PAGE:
Though these briefs represent the broad consensus view in the Jewish community, some of JCPA’s member agencies, including the Orthodox Union, have not taken a position on the central issue in these cases. JCPA has been involved in dozens of civil rights cases, including serving as a plaintiff in a seminal school prayer case, Engel v. Vitale. JCPA is concerned that access to medical care coverage for essential health needs could be curtailed if the court does not rule favorably in the Zubik case.
Equally important, this case is part of an ongoing and troubling trend in which claims of religious freedom are being wielded as trump cards to allow discrimination or deny other people’s rights. For example, some states have passed laws in the name of the Religious Freedom Restoration Act that go far beyond the federal law’s initial charge. Some of these laws give protections to businesses that refuse to serve certain patrons, claiming providing services to these individuals violates their religious beliefs. This is a use of religious freedom that is disingenuous at best, and venal at worst. As a religious organization, we have a special duty to speak out when religious freedom rights are used as an excuse to abridge the rights of others.
In this case, those rights are women’s rights to contraceptive coverage. Thinking how far we have come from the time of ancient Persia, it is hard to believe that in 2016 women’s choices are still being threatened. But there are bills and policies all the time in Congress and in state legislatures that seek to undo women’s access to reproductive health care. JCPA continues to believe that reproductive health decisions are best made by individuals in consultation with their families, health care professionals and with whomever else they choose. We respect and affirm the extensive Jewish teaching and tradition on family planning, including access to contraception and abortion — understanding that a decision to end a pregnancy is a difficult and deeply personal one, and that people do not take these decisions lightly. We trust women to make their own decisions about their reproductive lives; and for women who seek assistance in making difficult reproductive health decisions, we support full and unfettered access to confidential, affordable, and accurate health and medical guidance of whatever kind they desire, whether spiritual, religious or secular.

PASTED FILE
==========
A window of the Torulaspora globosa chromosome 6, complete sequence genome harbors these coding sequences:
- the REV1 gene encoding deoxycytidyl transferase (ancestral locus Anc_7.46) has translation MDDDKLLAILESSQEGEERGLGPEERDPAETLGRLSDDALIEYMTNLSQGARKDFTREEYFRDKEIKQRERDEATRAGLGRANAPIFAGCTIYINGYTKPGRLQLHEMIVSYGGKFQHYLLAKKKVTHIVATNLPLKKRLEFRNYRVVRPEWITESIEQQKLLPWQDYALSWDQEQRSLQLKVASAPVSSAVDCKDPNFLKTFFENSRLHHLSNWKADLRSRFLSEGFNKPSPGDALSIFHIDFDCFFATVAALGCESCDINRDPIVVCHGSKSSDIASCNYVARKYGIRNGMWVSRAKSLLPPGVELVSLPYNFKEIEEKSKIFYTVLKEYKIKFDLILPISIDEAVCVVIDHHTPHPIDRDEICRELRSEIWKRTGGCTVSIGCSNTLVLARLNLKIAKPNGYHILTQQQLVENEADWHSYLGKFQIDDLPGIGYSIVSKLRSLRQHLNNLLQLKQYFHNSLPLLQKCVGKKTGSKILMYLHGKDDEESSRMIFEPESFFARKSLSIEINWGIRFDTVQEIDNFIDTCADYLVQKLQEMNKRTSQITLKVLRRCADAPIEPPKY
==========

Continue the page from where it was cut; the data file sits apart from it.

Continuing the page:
Many women who have made serious reproductive health decisions, such as terminating a pregnancy, don’t discuss them, even though those decisions may have been significant in their lives. Esther also chose to keep her Jewishness secret for a while, but eventually revealed it and convinced King Achashverosh to stop vilifying and to spare the lives of her people. We do need to be reminded every year: It is, unfortunately, still time to speak up for women, battle intolerance and affirm people’s ability to make their own decisions and be treated with respect.
An attorney, Hanna Liebman Dershowitz serves as director of legal affairs and policy development for JCPA.